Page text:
As a leader, the single biggest influence you can have is to fix your customer support metrics. Almost certainly, what your customer support leaders are measuring isn’t good enough. Unfortunately, that is about where most of us are. Fortunately, a number of us got together and are doing something about it.

A group of leaders and the leading associations in the Customer Support world jointly developed the first-ever open standard for Customer Support Metrics – the Open Customer Metrics Framework (OCMF). Stop what you are doing now, and check it out. It is completely free, and is powered by Klever.

If you want to know how well you are listening to your customers, employees and the business and applying what you learn, Klever has developed a highly-rated tool, the Enterprise Customer Support Capability Assessment. 14 questions, takes your support team 5 minutes to answer. You get deep and actionable insights.

0 comments on “It’s Time to Put Guiding, Not Grading into Practice: New Framework Emerges”

It’s Time to Put Guiding, Not Grading into Practice: New Framework Emerges

The Open Customer Metrics Framework V1 has arrived. 

0 comments on “Update: Five High Level Metrics in the New Framework for Customer Support”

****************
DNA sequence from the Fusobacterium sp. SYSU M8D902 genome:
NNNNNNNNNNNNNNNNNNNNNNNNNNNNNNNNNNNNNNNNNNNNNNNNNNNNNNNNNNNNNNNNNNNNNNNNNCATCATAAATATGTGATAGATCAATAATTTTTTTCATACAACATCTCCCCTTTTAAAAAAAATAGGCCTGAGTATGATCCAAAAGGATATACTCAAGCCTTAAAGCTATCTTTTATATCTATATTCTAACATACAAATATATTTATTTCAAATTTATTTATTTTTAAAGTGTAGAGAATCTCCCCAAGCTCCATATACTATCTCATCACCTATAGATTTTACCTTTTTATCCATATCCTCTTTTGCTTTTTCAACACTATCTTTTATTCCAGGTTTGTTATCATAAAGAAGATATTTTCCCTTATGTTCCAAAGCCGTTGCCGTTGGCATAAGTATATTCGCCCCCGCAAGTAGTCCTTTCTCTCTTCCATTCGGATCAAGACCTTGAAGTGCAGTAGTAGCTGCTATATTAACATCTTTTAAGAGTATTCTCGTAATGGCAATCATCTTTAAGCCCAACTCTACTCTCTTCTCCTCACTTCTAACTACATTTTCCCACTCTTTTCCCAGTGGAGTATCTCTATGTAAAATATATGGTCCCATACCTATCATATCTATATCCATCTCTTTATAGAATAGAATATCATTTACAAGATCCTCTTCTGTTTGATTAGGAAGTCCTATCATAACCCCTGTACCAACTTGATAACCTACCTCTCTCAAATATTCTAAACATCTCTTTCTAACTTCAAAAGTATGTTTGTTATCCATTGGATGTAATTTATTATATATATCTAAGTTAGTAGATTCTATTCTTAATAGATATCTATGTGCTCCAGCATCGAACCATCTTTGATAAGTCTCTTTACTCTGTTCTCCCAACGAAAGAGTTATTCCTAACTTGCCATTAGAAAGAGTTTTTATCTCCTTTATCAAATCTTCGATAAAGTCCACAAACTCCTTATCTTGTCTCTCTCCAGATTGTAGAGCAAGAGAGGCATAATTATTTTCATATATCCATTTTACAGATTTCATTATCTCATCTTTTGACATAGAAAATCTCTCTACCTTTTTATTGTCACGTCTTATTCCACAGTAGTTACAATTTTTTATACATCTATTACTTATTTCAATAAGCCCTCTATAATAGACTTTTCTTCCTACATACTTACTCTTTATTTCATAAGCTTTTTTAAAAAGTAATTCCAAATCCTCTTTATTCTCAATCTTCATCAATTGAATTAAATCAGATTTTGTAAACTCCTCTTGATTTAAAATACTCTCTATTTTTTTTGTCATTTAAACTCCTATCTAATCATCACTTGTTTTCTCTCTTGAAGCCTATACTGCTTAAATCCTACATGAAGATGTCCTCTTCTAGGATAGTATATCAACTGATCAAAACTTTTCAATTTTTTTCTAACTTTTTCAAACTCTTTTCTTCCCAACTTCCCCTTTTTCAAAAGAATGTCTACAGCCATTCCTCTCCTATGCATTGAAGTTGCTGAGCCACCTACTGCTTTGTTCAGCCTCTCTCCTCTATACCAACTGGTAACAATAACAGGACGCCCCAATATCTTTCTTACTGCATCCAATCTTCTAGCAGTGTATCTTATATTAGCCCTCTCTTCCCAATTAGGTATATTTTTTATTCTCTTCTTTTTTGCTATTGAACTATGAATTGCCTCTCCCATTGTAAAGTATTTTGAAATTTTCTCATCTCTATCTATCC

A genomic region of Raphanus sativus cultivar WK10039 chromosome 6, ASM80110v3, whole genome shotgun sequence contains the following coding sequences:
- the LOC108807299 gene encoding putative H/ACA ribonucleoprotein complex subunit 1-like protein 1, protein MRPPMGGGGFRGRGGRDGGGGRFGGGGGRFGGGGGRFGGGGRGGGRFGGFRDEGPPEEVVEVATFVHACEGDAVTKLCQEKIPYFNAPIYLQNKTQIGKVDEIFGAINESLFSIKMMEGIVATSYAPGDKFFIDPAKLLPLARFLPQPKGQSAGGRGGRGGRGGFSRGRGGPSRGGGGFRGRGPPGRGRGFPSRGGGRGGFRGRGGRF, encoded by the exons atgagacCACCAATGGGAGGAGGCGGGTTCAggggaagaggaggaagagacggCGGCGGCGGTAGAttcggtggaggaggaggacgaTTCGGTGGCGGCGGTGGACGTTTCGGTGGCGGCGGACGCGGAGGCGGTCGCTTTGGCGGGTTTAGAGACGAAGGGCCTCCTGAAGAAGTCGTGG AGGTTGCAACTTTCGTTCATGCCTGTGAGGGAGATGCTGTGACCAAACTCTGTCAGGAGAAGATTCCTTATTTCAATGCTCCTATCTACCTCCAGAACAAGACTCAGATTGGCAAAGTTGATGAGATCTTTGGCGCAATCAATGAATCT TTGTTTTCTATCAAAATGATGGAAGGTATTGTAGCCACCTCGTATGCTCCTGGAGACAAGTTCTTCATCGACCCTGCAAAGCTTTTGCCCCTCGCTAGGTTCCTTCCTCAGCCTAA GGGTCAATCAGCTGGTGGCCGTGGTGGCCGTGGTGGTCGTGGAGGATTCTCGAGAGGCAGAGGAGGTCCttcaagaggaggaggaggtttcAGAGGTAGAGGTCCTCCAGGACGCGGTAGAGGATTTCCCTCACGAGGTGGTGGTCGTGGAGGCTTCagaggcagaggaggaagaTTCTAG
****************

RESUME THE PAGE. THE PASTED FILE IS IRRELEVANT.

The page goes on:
Update: Five High Level Metrics in the New Framework for Customer Support

A working group made up of representatives from several industry-leading companies and professional associations has wrapped up its discussion this January of a new framework for customer support. The result of a series of meetings is a framework that focuses on five high level metrics. The chart below reflects the working group’s current thinking. For those of you who have been following these conversations, the group combined the financial health and value KPIs into one, “Business,” to simplify the conversation and reflect the different perspectives among externally facing customer support, internal support, professional services, and public sector/non-profit organizations.

0 comments on “How to measure the trajectory of your support organization – the acceleration measure”

How to measure the trajectory of your support organization – the acceleration measure

Most service and support executives I know want to know the answer to this question:

Is my organization fulfilling my customers’ needs better than it has before?

That’s a particularly hard question to answer in services and support. Team members constantly face a steady stream of new cases – we get one customer to their goal just to see the next one appear, needing help from the beginning.

0 comments on “New Metrics Framework Discussion Continues: Focus on Financial Health and Value”